When you decide to give someone the gift of a child, it’s all about you; you should feel comfortable with every decision and every step of the adoption process. Your voice will be heard above all others when it comes to your adoption plan.
Here are the parts of your adoption plan that you have control over:
Your Support Group
The first choice you get to make in your adoption plan is whom you will include in this process. You can choose to include as many people as you want, or you can choose to keep it private. You can choose to include your parents, or not. You can choose to include your close friends, aunts, uncles, grandparents, siblings, and whomever else you choose. Your support group will be a great help to you when dealing with the many emotions that come with placing your child for adoption, so it is important to include people who are supportive of your decision.
The father of the baby is often a complicated part of this process. He may be involved in your life, or he may be completely out of the picture, or maybe you aren’t even sure of who he is. That’s OK. He doesn’t have to be included in your support group if you don’t want him to be. Based on which state you live in, you may be able to complete the entire process without his involvement.
The Adoptive Family
Choosing an adoptive family is one of the most important choices you will make along your adoption journey and will ensure your child is getting the life you envisioned for him or her.
The first thing you will want to consider is how you will find an adoptive family. Will you work with an adoption agency to help you find the best family for your situation? Or will you try to find an adoptive family on your own, through your own networking or online research?
If you are using an adoption agency to complete your adoption, you will be given several family profiles to review. This can be an overwhelming process as it begins to make the adoption seem more real. As you are viewing these profiles, how will you know that which one is the perfect family for your child?
- When considering adoptive families, you want keep in mind the kind of life you want your child to live. You will answer questions like:
- Where do you envision your child growing up? The suburbs, the city, a rural area?
- Do you envision your child having siblings?
- Do you envision your child growing up with pets?
- How do you envision the adoptive parent? Race, age, lifestyle?
Answering these questions will help you form a better picture in your mind of what kind of family you envision for your child. With that in mind, finding the perfect family for your child will be much easier and you will be more confident in your choice.
Contact with the Adoptive Family Before Birth
After choosing an adoptive family for your child, you can choose if you would like to meet them before placement of the baby. Some adoption agencies arrange mediated conference calls with the adoptive families, but you could also choose to meet the family in person or exchange emails.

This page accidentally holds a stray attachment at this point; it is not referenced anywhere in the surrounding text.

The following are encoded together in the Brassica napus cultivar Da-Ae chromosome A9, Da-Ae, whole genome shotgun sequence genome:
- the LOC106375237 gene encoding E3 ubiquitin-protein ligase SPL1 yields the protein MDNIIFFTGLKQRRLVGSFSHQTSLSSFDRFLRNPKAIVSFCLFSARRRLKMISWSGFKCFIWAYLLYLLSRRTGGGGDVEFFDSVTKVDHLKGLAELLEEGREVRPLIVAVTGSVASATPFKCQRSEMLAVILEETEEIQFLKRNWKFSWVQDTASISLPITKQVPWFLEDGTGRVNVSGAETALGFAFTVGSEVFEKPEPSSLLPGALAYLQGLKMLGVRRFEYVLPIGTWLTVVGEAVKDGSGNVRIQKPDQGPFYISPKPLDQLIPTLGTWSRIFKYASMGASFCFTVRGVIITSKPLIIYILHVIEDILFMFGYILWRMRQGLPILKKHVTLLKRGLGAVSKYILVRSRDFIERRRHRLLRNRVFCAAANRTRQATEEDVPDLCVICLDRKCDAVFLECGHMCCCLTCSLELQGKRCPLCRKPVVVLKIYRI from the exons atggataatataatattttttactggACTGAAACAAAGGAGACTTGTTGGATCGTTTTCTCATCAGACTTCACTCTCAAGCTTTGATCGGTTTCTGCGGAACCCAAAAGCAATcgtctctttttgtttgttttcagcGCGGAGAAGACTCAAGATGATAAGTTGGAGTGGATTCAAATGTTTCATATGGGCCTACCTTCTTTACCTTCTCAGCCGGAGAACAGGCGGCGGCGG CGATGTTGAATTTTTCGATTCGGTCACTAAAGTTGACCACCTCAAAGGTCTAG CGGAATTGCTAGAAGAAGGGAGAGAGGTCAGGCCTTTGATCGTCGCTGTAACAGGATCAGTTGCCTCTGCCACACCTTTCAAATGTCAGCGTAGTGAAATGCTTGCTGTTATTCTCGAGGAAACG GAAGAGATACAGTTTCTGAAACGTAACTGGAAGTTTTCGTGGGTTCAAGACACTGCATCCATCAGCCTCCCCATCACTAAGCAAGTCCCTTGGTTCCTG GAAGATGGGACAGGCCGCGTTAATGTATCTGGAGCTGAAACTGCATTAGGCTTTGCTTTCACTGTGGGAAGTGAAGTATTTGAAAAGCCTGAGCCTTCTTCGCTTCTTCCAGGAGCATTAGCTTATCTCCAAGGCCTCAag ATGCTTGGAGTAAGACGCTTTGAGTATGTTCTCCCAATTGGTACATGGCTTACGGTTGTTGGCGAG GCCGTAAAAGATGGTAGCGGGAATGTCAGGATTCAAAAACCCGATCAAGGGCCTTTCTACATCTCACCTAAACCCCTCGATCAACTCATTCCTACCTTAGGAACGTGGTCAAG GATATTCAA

Though communication with the adoptive family is encouraged, it is not mandatory and is entirely up to you. If you are comfortable meeting the adoptive family before the birth, it can be an excellent way for you to get to know each other on a personal level. This can often help birth mothers feel more comfortable about the adoption itself.
Your Hospital Stay
The hospital stay is an emotional time for expecting mothers as they say goodbye to their child, which is why it is important that your desires are met.
Having a plan in place before the delivery will allow the agency and the hospital to prepare for your stay and allows everyone involved to focus on the baby as your needs will already be known. It is important to understand that the steps taken at the hospital should ensure that your emotional needs are met. The ultimate goal of the hospital plan is to have a successful delivery and help you begin the healing process.
Contact with the Adoptive Family After Placement
Your adoption journey doesn’t have to end after you place your child with the adoptive family; it can continue as your child grows.
Depending on what you’re comfortable with, and what the adoptive family agrees to, you can have regular contact with your child. Many adoptions today have at least a semi-open relationship, meaning they exchange some information on a regular basis, usually through the placing agency. Most adoptions include at least the sharing of pictures and letters, but they can include phone calls, emails, and/or in-person meetings.
The type of communication you have with your child and the adoptive family after the placement is entirely up to you. You can choose to have no contact, annual visits, or anything in between.
The adoption plan is all about you and your baby. If at any point you are feeling uncomfortable, talk to your adoption professional about what can be done to help you feel better about the adoption plan.